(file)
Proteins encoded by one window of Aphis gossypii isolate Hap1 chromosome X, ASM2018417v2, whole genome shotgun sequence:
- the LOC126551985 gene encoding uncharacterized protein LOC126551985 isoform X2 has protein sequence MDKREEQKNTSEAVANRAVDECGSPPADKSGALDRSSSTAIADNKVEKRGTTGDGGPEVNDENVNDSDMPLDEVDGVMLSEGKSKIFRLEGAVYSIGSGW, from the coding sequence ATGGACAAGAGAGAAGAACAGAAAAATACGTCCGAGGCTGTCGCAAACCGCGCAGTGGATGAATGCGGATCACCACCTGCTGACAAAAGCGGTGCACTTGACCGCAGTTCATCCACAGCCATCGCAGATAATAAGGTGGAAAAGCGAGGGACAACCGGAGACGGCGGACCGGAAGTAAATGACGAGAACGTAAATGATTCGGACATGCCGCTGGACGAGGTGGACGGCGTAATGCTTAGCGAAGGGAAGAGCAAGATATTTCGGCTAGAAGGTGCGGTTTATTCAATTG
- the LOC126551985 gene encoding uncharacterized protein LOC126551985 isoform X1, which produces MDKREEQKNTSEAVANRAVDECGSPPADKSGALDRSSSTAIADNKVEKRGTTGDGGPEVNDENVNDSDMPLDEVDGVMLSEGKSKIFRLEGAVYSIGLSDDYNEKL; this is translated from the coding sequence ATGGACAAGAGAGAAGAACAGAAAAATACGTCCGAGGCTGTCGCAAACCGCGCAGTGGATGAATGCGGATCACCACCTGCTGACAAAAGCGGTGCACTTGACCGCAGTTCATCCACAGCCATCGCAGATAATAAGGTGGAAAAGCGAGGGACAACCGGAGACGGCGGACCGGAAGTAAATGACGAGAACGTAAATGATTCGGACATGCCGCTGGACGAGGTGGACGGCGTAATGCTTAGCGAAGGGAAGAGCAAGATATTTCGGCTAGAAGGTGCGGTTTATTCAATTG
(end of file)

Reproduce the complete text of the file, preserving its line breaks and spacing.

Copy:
Proteins encoded by one window of Aphis gossypii isolate Hap1 chromosome X, ASM2018417v2, whole genome shotgun sequence:
- the LOC126551985 gene encoding uncharacterized protein LOC126551985 isoform X2 has protein sequence MDKREEQKNTSEAVANRAVDECGSPPADKSGALDRSSSTAIADNKVEKRGTTGDGGPEVNDENVNDSDMPLDEVDGVMLSEGKSKIFRLEGAVYSIGSGW, from the coding sequence ATGGACAAGAGAGAAGAACAGAAAAATACGTCCGAGGCTGTCGCAAACCGCGCAGTGGATGAATGCGGATCACCACCTGCTGACAAAAGCGGTGCACTTGACCGCAGTTCATCCACAGCCATCGCAGATAATAAGGTGGAAAAGCGAGGGACAACCGGAGACGGCGGACCGGAAGTAAATGACGAGAACGTAAATGATTCGGACATGCCGCTGGACGAGGTGGACGGCGTAATGCTTAGCGAAGGGAAGAGCAAGATATTTCGGCTAGAAGGTGCGGTTTATTCAATTG
- the LOC126551985 gene encoding uncharacterized protein LOC126551985 isoform X1, which produces MDKREEQKNTSEAVANRAVDECGSPPADKSGALDRSSSTAIADNKVEKRGTTGDGGPEVNDENVNDSDMPLDEVDGVMLSEGKSKIFRLEGAVYSIGLSDDYNEKL; this is translated from the coding sequence ATGGACAAGAGAGAAGAACAGAAAAATACGTCCGAGGCTGTCGCAAACCGCGCAGTGGATGAATGCGGATCACCACCTGCTGACAAAAGCGGTGCACTTGACCGCAGTTCATCCACAGCCATCGCAGATAATAAGGTGGAAAAGCGAGGGACAACCGGAGACGGCGGACCGGAAGTAAATGACGAGAACGTAAATGATTCGGACATGCCGCTGGACGAGGTGGACGGCGTAATGCTTAGCGAAGGGAAGAGCAAGATATTTCGGCTAGAAGGTGCGGTTTATTCAATTG